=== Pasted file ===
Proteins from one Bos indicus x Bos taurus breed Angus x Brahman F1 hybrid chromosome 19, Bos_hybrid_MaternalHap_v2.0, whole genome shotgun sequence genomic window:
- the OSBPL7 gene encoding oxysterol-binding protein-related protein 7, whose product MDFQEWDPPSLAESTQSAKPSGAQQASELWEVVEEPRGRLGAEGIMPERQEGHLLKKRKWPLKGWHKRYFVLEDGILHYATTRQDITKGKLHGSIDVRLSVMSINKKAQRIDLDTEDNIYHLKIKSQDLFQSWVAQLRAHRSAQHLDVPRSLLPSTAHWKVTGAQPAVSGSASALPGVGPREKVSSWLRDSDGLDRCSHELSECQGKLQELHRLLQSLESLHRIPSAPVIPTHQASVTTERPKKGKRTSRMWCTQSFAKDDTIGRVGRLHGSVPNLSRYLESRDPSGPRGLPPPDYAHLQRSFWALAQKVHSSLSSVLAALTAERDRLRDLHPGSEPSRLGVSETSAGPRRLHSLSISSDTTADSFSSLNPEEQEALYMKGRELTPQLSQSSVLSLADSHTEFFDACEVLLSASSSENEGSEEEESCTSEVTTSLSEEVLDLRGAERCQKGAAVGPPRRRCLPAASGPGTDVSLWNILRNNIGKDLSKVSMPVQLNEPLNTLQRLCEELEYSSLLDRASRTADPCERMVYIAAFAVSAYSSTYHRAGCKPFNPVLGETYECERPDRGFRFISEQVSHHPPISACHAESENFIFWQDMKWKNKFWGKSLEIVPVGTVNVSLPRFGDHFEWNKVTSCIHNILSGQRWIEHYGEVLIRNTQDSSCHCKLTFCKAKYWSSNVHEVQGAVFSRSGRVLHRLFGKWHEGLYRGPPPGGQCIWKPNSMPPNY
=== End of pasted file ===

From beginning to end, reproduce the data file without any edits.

Proteins from one Bos indicus x Bos taurus breed Angus x Brahman F1 hybrid chromosome 19, Bos_hybrid_MaternalHap_v2.0, whole genome shotgun sequence genomic window:
- the OSBPL7 gene encoding oxysterol-binding protein-related protein 7, whose product MDFQEWDPPSLAESTQSAKPSGAQQASELWEVVEEPRGRLGAEGIMPERQEGHLLKKRKWPLKGWHKRYFVLEDGILHYATTRQDITKGKLHGSIDVRLSVMSINKKAQRIDLDTEDNIYHLKIKSQDLFQSWVAQLRAHRSAQHLDVPRSLLPSTAHWKVTGAQPAVSGSASALPGVGPREKVSSWLRDSDGLDRCSHELSECQGKLQELHRLLQSLESLHRIPSAPVIPTHQASVTTERPKKGKRTSRMWCTQSFAKDDTIGRVGRLHGSVPNLSRYLESRDPSGPRGLPPPDYAHLQRSFWALAQKVHSSLSSVLAALTAERDRLRDLHPGSEPSRLGVSETSAGPRRLHSLSISSDTTADSFSSLNPEEQEALYMKGRELTPQLSQSSVLSLADSHTEFFDACEVLLSASSSENEGSEEEESCTSEVTTSLSEEVLDLRGAERCQKGAAVGPPRRRCLPAASGPGTDVSLWNILRNNIGKDLSKVSMPVQLNEPLNTLQRLCEELEYSSLLDRASRTADPCERMVYIAAFAVSAYSSTYHRAGCKPFNPVLGETYECERPDRGFRFISEQVSHHPPISACHAESENFIFWQDMKWKNKFWGKSLEIVPVGTVNVSLPRFGDHFEWNKVTSCIHNILSGQRWIEHYGEVLIRNTQDSSCHCKLTFCKAKYWSSNVHEVQGAVFSRSGRVLHRLFGKWHEGLYRGPPPGGQCIWKPNSMPPNY